Richard Valitutto offered an impressive Piano Spheres program at the Colburn School’s Zipper Hall this week. He covered the transgressive keyboard waterfront, exploring the idiosyncratic ways of banging and sounding and resounding that occupy composers of today, young and old. Crafty sonic sensuality and even, with a surprisingly and deliciously sentimental six-minute Poulenc closer.
The recital Tuesday, however, began surprisingly with George Walker’s Piano Sonata No. 5. It also was around six minutes, but it was in a declamatory style that might have seemed to have nothing to do with anything else on the program.
Walker, who died in 2018 at age 96, was one of America’s most distinguished composers. He won the Pulitzer Prize for music in 1996. He was a superb pianist and an esteemed academic. His shelves and walls were overloaded with the awards and honorary degrees that go with a legendary career. He wrote around 100 pieces, and many of them have been recorded.
No history of American music is complete without Walker, and that means many a standard history of American music is incomplete. Who among classical music lovers, let alone the general public, even knows who George Walker was, much less has heard his music?
Among all else, Walker, the grandson of a slave, was the first African American classical musician to break a color barrier. Had he been a member of the Harlem Renaissance, I have no doubt he’d be widely read. Were he an Abstract Expressionist painter, you’d be in gravy if you had been savvy enough to have bought work before museums put on exhibitions.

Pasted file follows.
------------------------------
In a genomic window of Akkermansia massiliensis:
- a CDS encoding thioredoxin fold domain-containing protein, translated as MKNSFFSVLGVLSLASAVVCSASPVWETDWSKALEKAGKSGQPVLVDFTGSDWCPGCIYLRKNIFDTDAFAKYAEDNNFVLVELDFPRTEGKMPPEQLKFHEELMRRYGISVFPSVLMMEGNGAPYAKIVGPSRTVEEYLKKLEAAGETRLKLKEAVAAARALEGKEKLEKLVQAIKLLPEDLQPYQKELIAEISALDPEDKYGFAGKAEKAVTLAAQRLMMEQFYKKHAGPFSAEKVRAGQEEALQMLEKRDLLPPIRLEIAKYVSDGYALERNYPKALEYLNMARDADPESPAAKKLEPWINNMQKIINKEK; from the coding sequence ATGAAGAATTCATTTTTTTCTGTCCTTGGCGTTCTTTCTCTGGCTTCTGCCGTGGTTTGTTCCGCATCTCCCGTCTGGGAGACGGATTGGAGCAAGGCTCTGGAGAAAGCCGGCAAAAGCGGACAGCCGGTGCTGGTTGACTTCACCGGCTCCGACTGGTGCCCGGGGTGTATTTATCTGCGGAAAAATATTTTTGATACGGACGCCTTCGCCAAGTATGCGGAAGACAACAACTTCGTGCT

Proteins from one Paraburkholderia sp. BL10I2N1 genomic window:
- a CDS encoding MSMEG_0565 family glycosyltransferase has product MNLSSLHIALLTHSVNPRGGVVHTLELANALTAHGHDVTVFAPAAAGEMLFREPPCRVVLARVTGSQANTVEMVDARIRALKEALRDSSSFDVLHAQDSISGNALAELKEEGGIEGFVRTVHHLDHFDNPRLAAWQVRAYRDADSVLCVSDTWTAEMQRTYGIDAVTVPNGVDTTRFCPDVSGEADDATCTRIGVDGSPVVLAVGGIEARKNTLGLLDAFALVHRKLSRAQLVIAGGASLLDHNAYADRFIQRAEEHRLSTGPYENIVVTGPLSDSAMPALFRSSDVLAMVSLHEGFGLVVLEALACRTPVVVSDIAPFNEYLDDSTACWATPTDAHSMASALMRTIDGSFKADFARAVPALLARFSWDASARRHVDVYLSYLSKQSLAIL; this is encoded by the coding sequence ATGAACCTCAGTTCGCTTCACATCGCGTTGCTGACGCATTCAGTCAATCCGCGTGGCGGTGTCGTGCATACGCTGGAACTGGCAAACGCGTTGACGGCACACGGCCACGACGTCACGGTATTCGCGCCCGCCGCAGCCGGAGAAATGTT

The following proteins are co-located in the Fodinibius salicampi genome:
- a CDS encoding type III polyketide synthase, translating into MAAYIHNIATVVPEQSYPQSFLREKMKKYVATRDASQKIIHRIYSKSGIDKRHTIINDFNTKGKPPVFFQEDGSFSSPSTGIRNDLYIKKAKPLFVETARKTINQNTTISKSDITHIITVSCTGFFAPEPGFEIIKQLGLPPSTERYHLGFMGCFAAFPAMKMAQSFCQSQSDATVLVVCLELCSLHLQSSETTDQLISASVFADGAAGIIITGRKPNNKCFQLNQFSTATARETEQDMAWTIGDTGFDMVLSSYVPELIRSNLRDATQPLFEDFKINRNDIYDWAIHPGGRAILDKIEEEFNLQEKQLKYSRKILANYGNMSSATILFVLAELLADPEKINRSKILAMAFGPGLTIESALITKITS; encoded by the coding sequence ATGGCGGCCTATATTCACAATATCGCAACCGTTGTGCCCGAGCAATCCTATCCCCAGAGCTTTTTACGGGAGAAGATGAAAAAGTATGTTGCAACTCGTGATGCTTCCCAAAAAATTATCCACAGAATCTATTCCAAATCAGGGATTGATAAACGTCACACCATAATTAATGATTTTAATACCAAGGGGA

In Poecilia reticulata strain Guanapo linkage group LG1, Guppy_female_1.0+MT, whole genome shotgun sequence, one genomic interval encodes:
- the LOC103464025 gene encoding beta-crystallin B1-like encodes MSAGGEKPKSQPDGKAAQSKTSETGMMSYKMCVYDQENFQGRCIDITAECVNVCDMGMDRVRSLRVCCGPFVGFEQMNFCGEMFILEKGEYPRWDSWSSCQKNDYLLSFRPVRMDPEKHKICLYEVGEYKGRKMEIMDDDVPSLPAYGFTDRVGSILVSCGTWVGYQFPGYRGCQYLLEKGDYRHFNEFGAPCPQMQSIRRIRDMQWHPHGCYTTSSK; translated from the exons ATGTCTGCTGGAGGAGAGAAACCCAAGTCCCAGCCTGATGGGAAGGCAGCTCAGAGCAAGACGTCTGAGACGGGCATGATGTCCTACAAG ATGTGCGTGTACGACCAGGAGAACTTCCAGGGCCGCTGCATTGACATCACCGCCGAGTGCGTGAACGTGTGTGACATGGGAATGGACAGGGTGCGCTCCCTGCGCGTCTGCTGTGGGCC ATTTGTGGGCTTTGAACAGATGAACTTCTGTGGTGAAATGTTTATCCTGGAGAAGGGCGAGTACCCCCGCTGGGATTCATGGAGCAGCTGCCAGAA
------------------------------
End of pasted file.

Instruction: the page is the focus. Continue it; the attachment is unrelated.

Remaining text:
Maybe that’s not quite fair. Walker has never been entirely off the radar, and last year the Seattle Symphony garnered a certain amount of attention when it gave the first live performance of Walker’s last completed score, “Visions.” The fifth in a series of symphonic works he called sinfonias and completed in 2016, it pays tribute, with compelling forcefulness and affecting grace, to the victims of the Emanuel African Methodist Episcopal Church shooting a year before in Charleston, S.C. At the time of his death, Walker was working on a piece for the Los Angeles Philharmonic.
Walker’s music is uncompromising. It can be thorny. Like Bach, Stravinsky and Webern, he made music with a jeweler’s precision, and he didn’t wear his emotions on his sleeve. Like their music, his work demands — and magnificently rewards — deep listening.
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Source: Los Angeles Times